The remake of the New Orleans Times-Picayune six years ago to a digital first site, omitting home delivery several days a week, has come to an end.
John and Dathel Georges, owners of the New Orleans Advocate and two other Louisiana newspapers, announced Thursday that they had bought NOLA.com and the print version of the Times-Picayune from Advance Local Media.
The two will be merged and operated from The Advocate’s offices, starting in June, offering seven-day-a-week print home delivery.
Both Advance and The Advocate are privately held, so a sales price was not immediately disclosed.
Advance provoked waves of protest in New Orleans in 2012 when it eliminated print editions and let more than 100 staffers go. The Advocate, long established in Baton Rouge, moved quickly into town to offer a daily print alternative.
Some thought the launch quixotic, but Georges, a wealthy businessman who had run unsuccessfully for mayor and governor, carried the enterprise through start-up costs and has persisted.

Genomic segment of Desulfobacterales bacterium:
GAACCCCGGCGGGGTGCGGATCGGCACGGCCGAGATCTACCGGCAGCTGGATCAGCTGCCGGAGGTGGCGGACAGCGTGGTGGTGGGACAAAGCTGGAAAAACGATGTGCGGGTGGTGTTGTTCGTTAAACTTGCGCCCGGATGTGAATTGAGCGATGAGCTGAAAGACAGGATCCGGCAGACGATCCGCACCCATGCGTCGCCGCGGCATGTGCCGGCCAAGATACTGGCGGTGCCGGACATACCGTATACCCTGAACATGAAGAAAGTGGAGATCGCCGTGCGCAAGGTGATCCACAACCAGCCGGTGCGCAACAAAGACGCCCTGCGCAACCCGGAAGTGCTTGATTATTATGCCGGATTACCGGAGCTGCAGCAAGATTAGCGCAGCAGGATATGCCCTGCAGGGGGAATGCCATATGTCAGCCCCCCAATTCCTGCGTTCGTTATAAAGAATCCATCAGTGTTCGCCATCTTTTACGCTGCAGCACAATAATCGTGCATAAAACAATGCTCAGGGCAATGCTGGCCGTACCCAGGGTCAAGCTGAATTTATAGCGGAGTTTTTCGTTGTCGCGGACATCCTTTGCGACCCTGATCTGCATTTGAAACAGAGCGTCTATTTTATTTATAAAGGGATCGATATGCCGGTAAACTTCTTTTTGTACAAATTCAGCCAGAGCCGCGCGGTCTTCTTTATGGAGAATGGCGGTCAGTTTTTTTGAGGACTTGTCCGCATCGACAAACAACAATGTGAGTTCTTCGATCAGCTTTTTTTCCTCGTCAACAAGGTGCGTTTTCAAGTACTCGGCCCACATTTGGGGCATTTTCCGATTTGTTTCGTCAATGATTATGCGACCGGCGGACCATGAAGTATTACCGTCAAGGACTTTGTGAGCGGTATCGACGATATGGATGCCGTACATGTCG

The Advocate later added a third edition in Lafayette and the Acadiana region, giving it total circulation of more than 100,000 and a strong statewide presence.
It won a 2019 Pulitzer Prize for local reporting last month for exposés of a jury system, discriminatory to African American defendants, that allowed felony convictions even on a split 10-2 vote. Legislation repealing the practice was passed late last year.
Advance, owned by the Newhouse family, piloted the swing to digital at its Ann Arbor News in 2008. Even after the strong negative reaction in New Orleans, it continued to introduce variations of the plan in other markets including Cleveland and Portland, Oregon.
As a business model, the idea was to reduce printing and delivery expenses, while getting ahead of digital transformation. The bet for the free sites was to build traffic volume and grow digital advertising. That has proved to be slow coming — especially with tough competition, even locally, from platform companies like Facebook and Google.
The Advocate announcement said that some news staffers from NOLA.com and the Times-Picayune will be retained and the digital operation will keep the NOLA name. But Advocate editor Peter Kovacs and his business-side counterparts will clearly be in charge.
In a news war (if not necessarily an old-fashioned newspaper war), The Advocate emerged a David-takes-down-Goliath winner.